\pɹˈʌʃən blˈuː], \pɹˈʌʃən blˈuː], \p_ɹ_ˈʌ_ʃ_ə_n b_l_ˈuː]\
Definitions of PRUSSIAN BLUE
- 2006 - WordNet 3.0
- 2011 - English Dictionary Database
- 1920 - A practical medical dictionary.
- 1919 - The Concise Standard Dictionary of the English Language
- 1914 - Nuttall's Standard dictionary of the English language
- 1846 - Medical lexicon: a dictionary of medical science
- 1916 - Appleton's medical dictionary
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By Stedman, Thomas Lathrop
By James Champlin Fernald
By Nuttall, P.Austin.
Dissolve the sulphate in a pint of water, and having added the sulphuric acid, boil the solution. Pour into it the nitric acid, in small portions, boiling the liquid for a minute or two after each addition, until it no longer produces a dark colour; then allow the liquid to cool. Dissolve the ferrocyanuret of potassium in the remainder of the water, and add this solution gradually to the first liquid, agitating the mixture after each addition: then pour it upon a filter. Wash the precipitate with boiling water until the washings pass tasteless. Lastly, dry and rub into powder. This salt is chiefly used in the preparation of the hydrocyanic acid and the cyanuret of mercury. It has been advised in the treatment of intermittents, and in epilepsy and scrophulosis. Externally, it has been applied to ill-conditioned ulcers. Dose, four to six grains.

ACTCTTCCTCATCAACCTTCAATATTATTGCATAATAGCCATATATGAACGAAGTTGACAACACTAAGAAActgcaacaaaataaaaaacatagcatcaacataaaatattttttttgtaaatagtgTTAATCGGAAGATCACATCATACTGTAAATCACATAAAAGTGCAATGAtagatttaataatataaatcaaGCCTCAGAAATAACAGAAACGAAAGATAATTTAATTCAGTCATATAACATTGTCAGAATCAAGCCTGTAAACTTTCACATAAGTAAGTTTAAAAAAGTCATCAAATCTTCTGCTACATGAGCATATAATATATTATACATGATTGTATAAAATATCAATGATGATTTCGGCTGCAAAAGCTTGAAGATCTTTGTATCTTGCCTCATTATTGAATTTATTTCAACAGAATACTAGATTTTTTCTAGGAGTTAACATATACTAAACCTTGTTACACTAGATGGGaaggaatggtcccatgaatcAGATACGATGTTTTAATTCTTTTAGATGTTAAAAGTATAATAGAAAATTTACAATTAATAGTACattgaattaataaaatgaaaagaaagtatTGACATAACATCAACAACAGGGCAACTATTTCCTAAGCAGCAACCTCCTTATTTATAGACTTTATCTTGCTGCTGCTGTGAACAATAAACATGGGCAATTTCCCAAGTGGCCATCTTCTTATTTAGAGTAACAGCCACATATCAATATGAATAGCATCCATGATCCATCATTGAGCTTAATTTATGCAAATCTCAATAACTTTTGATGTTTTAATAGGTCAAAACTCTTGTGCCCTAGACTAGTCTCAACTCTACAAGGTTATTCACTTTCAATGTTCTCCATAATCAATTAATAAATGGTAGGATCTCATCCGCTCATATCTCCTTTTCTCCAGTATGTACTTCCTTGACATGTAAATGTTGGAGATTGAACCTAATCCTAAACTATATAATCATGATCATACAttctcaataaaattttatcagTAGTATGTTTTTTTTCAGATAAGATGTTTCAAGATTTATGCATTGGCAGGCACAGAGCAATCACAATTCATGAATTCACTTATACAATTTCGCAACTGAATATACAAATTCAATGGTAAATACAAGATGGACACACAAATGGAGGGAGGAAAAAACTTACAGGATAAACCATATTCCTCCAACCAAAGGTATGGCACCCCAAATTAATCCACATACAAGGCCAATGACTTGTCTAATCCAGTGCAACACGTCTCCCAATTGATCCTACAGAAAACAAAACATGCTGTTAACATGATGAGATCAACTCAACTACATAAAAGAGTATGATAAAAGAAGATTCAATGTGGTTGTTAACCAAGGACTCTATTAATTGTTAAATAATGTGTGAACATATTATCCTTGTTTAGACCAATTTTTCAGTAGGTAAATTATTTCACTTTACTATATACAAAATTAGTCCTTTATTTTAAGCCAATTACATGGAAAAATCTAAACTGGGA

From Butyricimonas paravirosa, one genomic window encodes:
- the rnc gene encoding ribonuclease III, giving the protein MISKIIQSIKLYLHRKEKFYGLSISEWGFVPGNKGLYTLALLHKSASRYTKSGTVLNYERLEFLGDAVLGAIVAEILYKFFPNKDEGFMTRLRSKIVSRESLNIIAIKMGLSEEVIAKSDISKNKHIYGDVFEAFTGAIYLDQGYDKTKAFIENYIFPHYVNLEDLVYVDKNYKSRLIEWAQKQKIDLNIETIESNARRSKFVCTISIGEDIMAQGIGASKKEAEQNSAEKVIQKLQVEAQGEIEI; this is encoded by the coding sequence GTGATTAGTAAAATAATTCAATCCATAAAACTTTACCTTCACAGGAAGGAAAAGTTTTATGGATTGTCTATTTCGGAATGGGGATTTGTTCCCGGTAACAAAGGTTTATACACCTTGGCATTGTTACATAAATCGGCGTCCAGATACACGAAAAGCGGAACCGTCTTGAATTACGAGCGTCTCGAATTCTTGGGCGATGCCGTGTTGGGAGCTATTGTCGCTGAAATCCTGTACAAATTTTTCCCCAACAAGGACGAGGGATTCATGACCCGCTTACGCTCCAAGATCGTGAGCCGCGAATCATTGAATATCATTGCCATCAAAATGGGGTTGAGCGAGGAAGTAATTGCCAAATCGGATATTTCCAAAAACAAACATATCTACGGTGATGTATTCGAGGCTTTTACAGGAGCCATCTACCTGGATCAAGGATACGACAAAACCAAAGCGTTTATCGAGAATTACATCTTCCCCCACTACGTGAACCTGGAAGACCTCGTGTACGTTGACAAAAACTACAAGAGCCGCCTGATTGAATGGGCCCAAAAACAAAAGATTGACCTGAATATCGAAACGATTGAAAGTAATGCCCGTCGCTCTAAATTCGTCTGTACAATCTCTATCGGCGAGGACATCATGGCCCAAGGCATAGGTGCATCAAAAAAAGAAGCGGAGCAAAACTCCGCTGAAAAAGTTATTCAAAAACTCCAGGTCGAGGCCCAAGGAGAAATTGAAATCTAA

By Robley Dunglison
Word of the day
- presence of fluid. It called spuria admixture with blood occurs in the prostatic urethra; h. vera when bleeding is from seminal vesicles.